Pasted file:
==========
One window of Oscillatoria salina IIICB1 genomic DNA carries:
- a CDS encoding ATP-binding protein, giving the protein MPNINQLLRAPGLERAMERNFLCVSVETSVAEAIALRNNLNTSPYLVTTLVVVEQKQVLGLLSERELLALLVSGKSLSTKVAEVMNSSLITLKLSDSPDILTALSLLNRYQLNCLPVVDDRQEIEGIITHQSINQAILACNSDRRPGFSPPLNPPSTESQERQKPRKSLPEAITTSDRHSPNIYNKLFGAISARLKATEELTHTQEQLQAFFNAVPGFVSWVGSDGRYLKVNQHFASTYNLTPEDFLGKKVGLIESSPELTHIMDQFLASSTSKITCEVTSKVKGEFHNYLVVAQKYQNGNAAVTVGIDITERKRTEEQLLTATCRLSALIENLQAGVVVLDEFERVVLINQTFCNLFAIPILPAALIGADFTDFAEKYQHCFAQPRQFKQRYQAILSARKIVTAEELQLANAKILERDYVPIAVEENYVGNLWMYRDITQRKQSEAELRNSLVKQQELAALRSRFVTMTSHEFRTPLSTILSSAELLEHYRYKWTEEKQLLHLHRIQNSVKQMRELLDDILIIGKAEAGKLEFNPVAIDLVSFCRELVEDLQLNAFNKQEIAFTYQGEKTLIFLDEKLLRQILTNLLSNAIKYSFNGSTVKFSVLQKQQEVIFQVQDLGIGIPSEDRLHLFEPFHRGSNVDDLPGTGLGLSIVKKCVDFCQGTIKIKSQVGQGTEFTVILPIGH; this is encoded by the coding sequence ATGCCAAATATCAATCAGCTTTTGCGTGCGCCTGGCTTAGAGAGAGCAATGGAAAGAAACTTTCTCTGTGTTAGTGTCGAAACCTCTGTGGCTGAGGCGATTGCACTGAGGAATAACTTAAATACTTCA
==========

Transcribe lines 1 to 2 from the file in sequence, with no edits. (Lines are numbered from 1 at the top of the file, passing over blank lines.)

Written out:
One window of Oscillatoria salina IIICB1 genomic DNA carries:
- a CDS encoding ATP-binding protein, giving the protein MPNINQLLRAPGLERAMERNFLCVSVETSVAEAIALRNNLNTSPYLVTTLVVVEQKQVLGLLSERELLALLVSGKSLSTKVAEVMNSSLITLKLSDSPDILTALSLLNRYQLNCLPVVDDRQEIEGIITHQSINQAILACNSDRRPGFSPPLNPPSTESQERQKPRKSLPEAITTSDRHSPNIYNKLFGAISARLKATEELTHTQEQLQAFFNAVPGFVSWVGSDGRYLKVNQHFASTYNLTPEDFLGKKVGLIESSPELTHIMDQFLASSTSKITCEVTSKVKGEFHNYLVVAQKYQNGNAAVTVGIDITERKRTEEQLLTATCRLSALIENLQAGVVVLDEFERVVLINQTFCNLFAIPILPAALIGADFTDFAEKYQHCFAQPRQFKQRYQAILSARKIVTAEELQLANAKILERDYVPIAVEENYVGNLWMYRDITQRKQSEAELRNSLVKQQELAALRSRFVTMTSHEFRTPLSTILSSAELLEHYRYKWTEEKQLLHLHRIQNSVKQMRELLDDILIIGKAEAGKLEFNPVAIDLVSFCRELVEDLQLNAFNKQEIAFTYQGEKTLIFLDEKLLRQILTNLLSNAIKYSFNGSTVKFSVLQKQQEVIFQVQDLGIGIPSEDRLHLFEPFHRGSNVDDLPGTGLGLSIVKKCVDFCQGTIKIKSQVGQGTEFTVILPIGH; this is encoded by the coding sequence ATGCCAAATATCAATCAGCTTTTGCGTGCGCCTGGCTTAGAGAGAGCAATGGAAAGAAACTTTCTCTGTGTTAGTGTCGAAACCTCTGTGGCTGAGGCGATTGCACTGAGGAATAACTTAAATACTTCA